With the advent of cloud-based applications, it became imperative for organizations to continuously monitor the performance of their application and services to their customers. Monitoring has traditionally been confined to infrastructure and application metrics. It has evolved from monitoring application error logs to sophisticated infrastructure metrics observability. While DevOps teams have a plethora of such observability tools (such as DataDog, Splunk, NewRelic) at their disposal, the rest of the teams within the organizations (namely data teams, business & operations teams) have lagged in the toolkits they use - excel sheets and static BI dashboards. This has led to a lop-sided development in the observability space, where all monitoring is heavily focused on IT systems & infrastructure performance without the business context.
However, there is an increased awareness and need for Full Stack Observability. There has been rapid development in the Data Observability space in the last few years, especially targeting the Data Engineering teams. The next few years will see the rise of Business Observability tools for Data & Business Teams, making traditional BI dashboards & excel-based analysis feel like a relic of the past. Let's first dive into the fundamentals of Observability and learn how different parts of the organization are moving to Observability.
Observability vs. Monitoring
First things first, the perennial question of what separates Monitoring from Observability. DevOps Research & Assessment (DORA) -part of Alphabet Inc., as a part of their research, defined these terms as follows:
Monitoring is tooling or a technical solution that allows teams to watch and understand the state of their systems. Monitoring is done by gathering predefined sets of metrics or logs.
Observability is tooling or a technical solution that allows teams to debug their system actively. Observability is exploring properties and patterns not defined in advance.
Monitoring focuses on a set of predefined system health metrics and how they change with time. Logging provides separate data but is viewed in isolation generally. Monitoring helps one understand "WHAT" is changing. This is helpful when the points of failure of a system are well understood, and there are fewer unknowns.
Observability is the ability to understand a system's internal state by analyzing the data it generates, such as logs, metrics, and traces. Observability takes monitoring to the next level, by not only highlighting "WHAT" is changing, but analyzing the related data sets to answer "WHY" did some metrics change and identify the root cause. Observability becomes especially important in distributed systems, where there could be many failures, and it's impossible to foresee the point of failures in advance.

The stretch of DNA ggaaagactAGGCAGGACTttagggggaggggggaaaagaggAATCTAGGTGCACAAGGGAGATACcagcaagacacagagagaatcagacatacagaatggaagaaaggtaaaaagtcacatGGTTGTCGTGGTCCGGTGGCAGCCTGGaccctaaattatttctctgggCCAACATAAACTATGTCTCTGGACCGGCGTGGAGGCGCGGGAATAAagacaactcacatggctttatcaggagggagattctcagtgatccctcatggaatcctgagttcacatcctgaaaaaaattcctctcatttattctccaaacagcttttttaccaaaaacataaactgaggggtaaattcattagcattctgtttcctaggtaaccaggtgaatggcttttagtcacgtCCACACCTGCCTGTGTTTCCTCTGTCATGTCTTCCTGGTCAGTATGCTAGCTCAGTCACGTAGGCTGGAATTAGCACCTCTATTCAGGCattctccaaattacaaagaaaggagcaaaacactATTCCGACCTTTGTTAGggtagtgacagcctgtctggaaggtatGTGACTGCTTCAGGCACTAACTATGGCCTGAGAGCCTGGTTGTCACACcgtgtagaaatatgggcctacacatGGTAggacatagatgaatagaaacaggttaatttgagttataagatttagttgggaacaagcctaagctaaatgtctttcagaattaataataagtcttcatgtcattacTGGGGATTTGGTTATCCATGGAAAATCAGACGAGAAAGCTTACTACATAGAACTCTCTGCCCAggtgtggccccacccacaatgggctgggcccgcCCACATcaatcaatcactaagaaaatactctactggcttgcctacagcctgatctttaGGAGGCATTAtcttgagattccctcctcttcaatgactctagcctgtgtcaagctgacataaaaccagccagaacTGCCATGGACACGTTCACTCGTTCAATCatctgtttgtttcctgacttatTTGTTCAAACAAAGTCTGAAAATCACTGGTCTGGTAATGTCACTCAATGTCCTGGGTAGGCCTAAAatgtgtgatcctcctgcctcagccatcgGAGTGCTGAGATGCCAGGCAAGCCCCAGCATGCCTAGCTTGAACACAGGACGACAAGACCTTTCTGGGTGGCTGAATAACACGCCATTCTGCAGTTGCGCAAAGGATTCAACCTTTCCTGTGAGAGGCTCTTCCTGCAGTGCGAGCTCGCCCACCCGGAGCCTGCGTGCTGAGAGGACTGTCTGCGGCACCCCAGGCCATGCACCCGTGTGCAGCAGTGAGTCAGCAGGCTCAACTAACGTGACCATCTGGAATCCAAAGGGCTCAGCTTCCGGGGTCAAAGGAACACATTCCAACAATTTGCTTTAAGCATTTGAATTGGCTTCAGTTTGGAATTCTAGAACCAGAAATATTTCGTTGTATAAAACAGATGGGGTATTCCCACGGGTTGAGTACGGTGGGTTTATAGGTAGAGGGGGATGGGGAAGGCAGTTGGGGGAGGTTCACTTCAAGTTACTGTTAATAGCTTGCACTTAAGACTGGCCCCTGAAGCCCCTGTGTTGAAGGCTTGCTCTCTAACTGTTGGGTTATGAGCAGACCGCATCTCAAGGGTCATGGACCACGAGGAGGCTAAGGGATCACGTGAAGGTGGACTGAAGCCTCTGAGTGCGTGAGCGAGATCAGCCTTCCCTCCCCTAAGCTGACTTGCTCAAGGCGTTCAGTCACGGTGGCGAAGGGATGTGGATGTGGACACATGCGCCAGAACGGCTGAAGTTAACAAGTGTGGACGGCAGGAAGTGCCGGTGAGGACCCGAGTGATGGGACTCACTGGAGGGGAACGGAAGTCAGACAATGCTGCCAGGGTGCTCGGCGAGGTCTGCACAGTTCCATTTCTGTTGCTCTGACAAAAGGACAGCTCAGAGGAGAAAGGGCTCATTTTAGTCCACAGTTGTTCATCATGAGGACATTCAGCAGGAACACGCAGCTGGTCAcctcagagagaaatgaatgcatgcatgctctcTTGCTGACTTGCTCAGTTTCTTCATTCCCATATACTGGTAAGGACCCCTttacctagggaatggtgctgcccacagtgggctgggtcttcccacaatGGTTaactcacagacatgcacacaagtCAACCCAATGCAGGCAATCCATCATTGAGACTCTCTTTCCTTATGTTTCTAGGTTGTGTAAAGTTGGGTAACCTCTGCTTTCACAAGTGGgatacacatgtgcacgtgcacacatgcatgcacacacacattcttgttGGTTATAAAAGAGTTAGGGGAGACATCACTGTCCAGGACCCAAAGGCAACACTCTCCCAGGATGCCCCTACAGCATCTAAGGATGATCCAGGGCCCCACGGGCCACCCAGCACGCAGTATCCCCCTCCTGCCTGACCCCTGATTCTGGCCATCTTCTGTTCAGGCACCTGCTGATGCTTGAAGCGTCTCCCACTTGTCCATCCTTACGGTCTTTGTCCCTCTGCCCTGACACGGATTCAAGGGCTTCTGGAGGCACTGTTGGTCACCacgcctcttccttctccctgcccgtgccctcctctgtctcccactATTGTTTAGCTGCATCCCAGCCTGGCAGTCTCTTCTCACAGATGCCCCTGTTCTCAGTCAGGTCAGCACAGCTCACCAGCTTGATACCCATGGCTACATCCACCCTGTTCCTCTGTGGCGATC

The below infographic from Lightstep summarizes the difference aptly.
From APM to System's Observability
Application Performance Monitoring (APM) has slowly evolved into system's observability over the years. System's observability is to observe infrastructure and systems performance via the traditional '3 pillars of observability' - Logs, Metrics & Traces .
Logs: Logs entries consist of structured and unstructured data emitted by an application in response to some event in the code. Logs are complementary to metrics as they provide the context of events in the application when the metrics are captured.
Metrics: Metrics, quite simply, are a set of measurements generally captured over time to indicate the system's health. The most common infrastructure metrics are Latency, Query time, Traffic, Errors, Utilization, etc.
Traces: A single trace shows an individual transaction or request activity as it flows through an application. It's most relevant to observability and to diagnose the root cause of change in any metrics.
The system's observability landscape is rich and crowded, as shown below in Gartner's Magic Quadrant for Application Performance Monitoring in 2021 below.